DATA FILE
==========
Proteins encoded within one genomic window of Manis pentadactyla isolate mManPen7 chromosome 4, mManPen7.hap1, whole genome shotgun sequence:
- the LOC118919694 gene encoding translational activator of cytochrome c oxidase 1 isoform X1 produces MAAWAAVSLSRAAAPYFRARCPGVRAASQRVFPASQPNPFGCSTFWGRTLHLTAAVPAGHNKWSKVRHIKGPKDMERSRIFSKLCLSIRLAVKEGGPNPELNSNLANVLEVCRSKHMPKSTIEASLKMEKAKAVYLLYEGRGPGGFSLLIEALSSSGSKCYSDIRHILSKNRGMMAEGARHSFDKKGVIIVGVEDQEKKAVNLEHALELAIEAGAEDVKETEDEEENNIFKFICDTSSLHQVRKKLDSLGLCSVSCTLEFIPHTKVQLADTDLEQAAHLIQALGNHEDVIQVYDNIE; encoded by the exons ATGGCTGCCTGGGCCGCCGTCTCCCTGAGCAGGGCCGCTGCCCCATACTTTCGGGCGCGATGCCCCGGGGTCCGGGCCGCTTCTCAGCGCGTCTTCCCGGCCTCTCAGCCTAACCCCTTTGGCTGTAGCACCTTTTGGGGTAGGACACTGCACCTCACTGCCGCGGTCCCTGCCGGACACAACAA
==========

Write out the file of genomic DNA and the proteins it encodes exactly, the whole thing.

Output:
Proteins encoded within one genomic window of Manis pentadactyla isolate mManPen7 chromosome 4, mManPen7.hap1, whole genome shotgun sequence:
- the LOC118919694 gene encoding translational activator of cytochrome c oxidase 1 isoform X1 produces MAAWAAVSLSRAAAPYFRARCPGVRAASQRVFPASQPNPFGCSTFWGRTLHLTAAVPAGHNKWSKVRHIKGPKDMERSRIFSKLCLSIRLAVKEGGPNPELNSNLANVLEVCRSKHMPKSTIEASLKMEKAKAVYLLYEGRGPGGFSLLIEALSSSGSKCYSDIRHILSKNRGMMAEGARHSFDKKGVIIVGVEDQEKKAVNLEHALELAIEAGAEDVKETEDEEENNIFKFICDTSSLHQVRKKLDSLGLCSVSCTLEFIPHTKVQLADTDLEQAAHLIQALGNHEDVIQVYDNIE; encoded by the exons ATGGCTGCCTGGGCCGCCGTCTCCCTGAGCAGGGCCGCTGCCCCATACTTTCGGGCGCGATGCCCCGGGGTCCGGGCCGCTTCTCAGCGCGTCTTCCCGGCCTCTCAGCCTAACCCCTTTGGCTGTAGCACCTTTTGGGGTAGGACACTGCACCTCACTGCCGCGGTCCCTGCCGGACACAACAA